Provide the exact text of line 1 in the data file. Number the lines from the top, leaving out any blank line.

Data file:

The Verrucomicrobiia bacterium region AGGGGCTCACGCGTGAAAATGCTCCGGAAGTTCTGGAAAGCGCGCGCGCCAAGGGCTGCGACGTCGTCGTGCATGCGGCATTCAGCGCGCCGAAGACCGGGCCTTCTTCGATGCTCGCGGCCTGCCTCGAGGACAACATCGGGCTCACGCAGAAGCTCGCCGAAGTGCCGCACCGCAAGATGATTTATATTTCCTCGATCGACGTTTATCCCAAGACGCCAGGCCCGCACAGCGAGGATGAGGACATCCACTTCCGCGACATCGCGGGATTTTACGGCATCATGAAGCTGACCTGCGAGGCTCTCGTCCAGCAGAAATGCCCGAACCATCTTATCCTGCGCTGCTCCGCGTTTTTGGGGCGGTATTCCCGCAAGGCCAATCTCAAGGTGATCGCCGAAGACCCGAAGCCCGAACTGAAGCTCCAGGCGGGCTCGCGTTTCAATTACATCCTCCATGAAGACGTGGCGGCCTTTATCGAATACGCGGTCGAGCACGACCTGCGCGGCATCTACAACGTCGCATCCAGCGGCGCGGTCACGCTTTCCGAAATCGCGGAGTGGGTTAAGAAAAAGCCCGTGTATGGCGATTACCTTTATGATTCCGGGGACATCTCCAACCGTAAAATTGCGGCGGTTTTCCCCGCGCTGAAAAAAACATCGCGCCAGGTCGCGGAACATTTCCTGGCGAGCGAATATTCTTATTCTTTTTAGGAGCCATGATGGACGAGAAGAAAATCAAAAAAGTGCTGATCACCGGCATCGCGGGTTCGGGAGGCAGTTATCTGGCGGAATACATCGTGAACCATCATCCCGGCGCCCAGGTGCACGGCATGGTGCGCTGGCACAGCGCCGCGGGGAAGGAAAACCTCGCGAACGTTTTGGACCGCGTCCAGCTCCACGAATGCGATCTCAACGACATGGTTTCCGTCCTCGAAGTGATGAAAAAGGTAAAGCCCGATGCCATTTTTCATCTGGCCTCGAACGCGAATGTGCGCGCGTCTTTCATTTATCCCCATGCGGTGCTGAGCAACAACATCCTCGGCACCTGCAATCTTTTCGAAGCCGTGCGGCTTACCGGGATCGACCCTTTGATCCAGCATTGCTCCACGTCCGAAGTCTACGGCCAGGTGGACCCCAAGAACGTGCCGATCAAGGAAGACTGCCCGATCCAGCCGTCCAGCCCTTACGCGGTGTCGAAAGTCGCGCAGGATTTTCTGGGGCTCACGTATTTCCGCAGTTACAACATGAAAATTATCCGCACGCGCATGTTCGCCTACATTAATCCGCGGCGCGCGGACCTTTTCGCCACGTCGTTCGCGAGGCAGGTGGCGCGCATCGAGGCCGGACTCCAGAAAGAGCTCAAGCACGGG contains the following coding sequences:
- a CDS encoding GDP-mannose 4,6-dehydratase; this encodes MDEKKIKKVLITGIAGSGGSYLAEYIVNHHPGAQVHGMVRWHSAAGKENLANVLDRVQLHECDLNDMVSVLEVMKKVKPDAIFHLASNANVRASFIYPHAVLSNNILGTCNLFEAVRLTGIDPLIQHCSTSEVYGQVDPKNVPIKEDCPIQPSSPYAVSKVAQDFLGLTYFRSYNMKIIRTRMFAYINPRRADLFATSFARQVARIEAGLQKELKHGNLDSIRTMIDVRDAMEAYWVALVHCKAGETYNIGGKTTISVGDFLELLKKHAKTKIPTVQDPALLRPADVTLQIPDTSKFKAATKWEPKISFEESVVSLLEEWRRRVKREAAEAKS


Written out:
The Verrucomicrobiia bacterium region AGGGGCTCACGCGTGAAAATGCTCCGGAAGTTCTGGAAAGCGCGCGCGCCAAGGGCTGCGACGTCGTCGTGCATGCGGCATTCAGCGCGCCGAAGACCGGGCCTTCTTCGATGCTCGCGGCCTGCCTCGAGGACAACATCGGGCTCACGCAGAAGCTCGCCGAAGTGCCGCACCGCAAGATGATTTATATTTCCTCGATCGACGTTTATCCCAAGACGCCAGGCCCGCACAGCGAGGATGAGGACATCCACTTCCGCGACATCGCGGGATTTTACGGCATCATGAAGCTGACCTGCGAGGCTCTCGTCCAGCAGAAATGCCCGAACCATCTTATCCTGCGCTGCTCCGCGTTTTTGGGGCGGTATTCCCGCAAGGCCAATCTCAAGGTGATCGCCGAAGACCCGAAGCCCGAACTGAAGCTCCAGGCGGGCTCGCGTTTCAATTACATCCTCCATGAAGACGTGGCGGCCTTTATCGAATACGCGGTCGAGCACGACCTGCGCGGCATCTACAACGTCGCATCCAGCGGCGCGGTCACGCTTTCCGAAATCGCGGAGTGGGTTAAGAAAAAGCCCGTGTATGGCGATTACCTTTATGATTCCGGGGACATCTCCAACCGTAAAATTGCGGCGGTTTTCCCCGCGCTGAAAAAAACATCGCGCCAGGTCGCGGAACATTTCCTGGCGAGCGAATATTCTTATTCTTTTTAGGAGCCATGATGGACGAGAAGAAAATCAAAAAAGTGCTGATCACCGGCATCGCGGGTTCGGGAGGCAGTTATCTGGCGGAATACATCGTGAACCATCATCCCGGCGCCCAGGTGCACGGCATGGTGCGCTGGCACAGCGCCGCGGGGAAGGAAAACCTCGCGAACGTTTTGGACCGCGTCCAGCTCCACGAATGCGATCTCAACGACATGGTTTCCGTCCTCGAAGTGATGAAAAAGGTAAAGCCCGATGCCATTTTTCATCTGGCCTCGAACGCGAATGTGCGCGCGTCTTTCATTTATCCCCATGCGGTGCTGAGCAACAACATCCTCGGCACCTGCAATCTTTTCGAAGCCGTGCGGCTTACCGGGATCGACCCTTTGATCCAGCATTGCTCCACGTCCGAAGTCTACGGCCAGGTGGACCCCAAGAACGTGCCGATCAAGGAAGACTGCCCGATCCAGCCGTCCAGCCCTTACGCGGTGTCGAAAGTCGCGCAGGATTTTCTGGGGCTCACGTATTTCCGCAGTTACAACATGAAAATTATCCGCACGCGCATGTTCGCCTACATTAATCCGCGGCGCGCGGACCTTTTCGCCACGTCGTTCGCGAGGCAGGTGGCGCGCATCGAGGCCGGACTCCAGAAAGAGCTCAAGCACGGG contains the following coding sequences: